congress eugenia schubert meghna chakrabarti eugenia chang donald grace Van Eugenie school of the art institute of dan
"eugenia" Discussed on On Point with Tom Ashbrook | Podcasts

On Point with Tom Ashbrook | Podcasts

04:54 min | 3 months ago

"eugenia" Discussed on On Point with Tom Ashbrook | Podcasts

"So you're i guess. Maybe i'm having a little hard time following and forgive me but is it that you the reframing that you're doing here is considering gender. As a characteristic that's relational to to others versus intrinsic to have that wrong. Well we need to be a little bit. Powerful hab gender is a social construct and so in a way agenda is just about how society how we interact with society. But what i'm saying is that gender is separate from the actual characters but we the characteristics that we have when we behave and this is about how we interact with other people so for example if we if we associate behavior with gender them we're claiming that behavior is determined by gender somehow and then we're not allowing for people to behave in different ways regardless of what gender they have them. We're making assumptions. That gender is tied to behavioral which it needn't be because men and women from behave and all sorts of ways and so the the point is that we have used was like masculine and feminine to describe behavior. And that doesn't make any sense. Because i am a female person so everything i do is feminine really because i'm a female person and so i don't think we should use the word feminine to describe behavior. I think we should just describe behavior separately from gender. Okay so then. So you're talking about the importance of contextualising right. And do i have that right. Yeah yeah and. I think that one of the things that that really helped me focus on this was when i switched from teaching i used to be a normal math professor teaching math majors in normal results universities and it was very male dominated and then i switched on mala teach students of the school of the art institute of chicago. It's a very different environment. And it's very female-dominated and i started thinking about how affects the relationships between us in the classroom because a previous experience i had was the i was a research fellow in a female college in cambridge. And it was. It was an all women's college but it didn't seem to make any difference to the feeling of the environment. It was just as kind of competitive and aggressive as i found the rest of academia and so i realized that it's not just about being surrounded by women. It's about the character types of people and that men can have different character types as well. I think the society has been encouraging people to have particular kinds of two types and rewarding that kind of individualistic competitive aggressive ambitious oversaw probably over self-confident behavior and that that's the kind of behavior that we reward so everyone tries to be as much as possible in order seed and however i think that's counterproductive because i didn't think that those types of behaviors are actually helpful for society and we tend to reward those types of behavior exhibited by men and i would say women still take considerable risk in exhibiting. Yes i do. I think that we are hypocritical because we often tell women they need to be more like that in order to be successful and then we promptly criticize them when they are like that saying that they are allowed or hungry or aggressive or if we say that a woman is behaving in a masculine way. That sounds like there's inherently something contradictory going on. And that's why. I wanted to introduce some new terminology to help us escape that one-dimensional gender thinking where either women are supposed to become like men to be successful or we say actually winning a better than men so mentioned become women or then some people say that there's a war on men and that kind of gives rise to toxic masculinity where men play up to traditional stereotypical male behavior. Because they think they're being attacked and all of this is unhelpful obstructive and contribute further to the divisiveness of contemporary so about that new language. Renew terminology there. A couple of other Terms in your book and the that standout ingress versus maybe versus isn't the right word but ingress and congress behaviors now first of all do. How do those. Those terms apply within mathematics. To begin with aggressive is to signify going into things on being more individualistic and congress is signified bringing things together. I'm taking into account of context and making connections between things and.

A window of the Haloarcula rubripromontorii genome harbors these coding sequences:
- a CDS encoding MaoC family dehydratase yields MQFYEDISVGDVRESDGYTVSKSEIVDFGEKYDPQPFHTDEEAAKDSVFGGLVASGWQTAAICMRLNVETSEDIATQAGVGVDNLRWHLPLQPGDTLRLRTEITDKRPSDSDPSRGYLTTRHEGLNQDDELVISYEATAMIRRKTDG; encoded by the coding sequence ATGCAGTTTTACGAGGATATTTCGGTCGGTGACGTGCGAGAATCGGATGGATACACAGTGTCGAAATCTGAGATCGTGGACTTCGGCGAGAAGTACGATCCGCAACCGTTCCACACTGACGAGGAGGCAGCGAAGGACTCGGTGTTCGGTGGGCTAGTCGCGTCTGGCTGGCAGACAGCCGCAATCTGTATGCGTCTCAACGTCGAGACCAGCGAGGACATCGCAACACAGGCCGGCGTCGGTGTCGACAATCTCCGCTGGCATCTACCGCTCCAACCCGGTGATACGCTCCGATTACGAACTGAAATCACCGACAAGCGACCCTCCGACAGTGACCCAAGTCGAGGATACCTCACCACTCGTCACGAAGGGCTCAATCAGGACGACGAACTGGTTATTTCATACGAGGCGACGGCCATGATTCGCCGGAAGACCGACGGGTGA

school of the art institute of cambridge congress
"eugenia" Discussed on On Point with Tom Ashbrook | Podcasts

On Point with Tom Ashbrook | Podcasts

10:07 min | 3 months ago

"eugenia" Discussed on On Point with Tom Ashbrook | Podcasts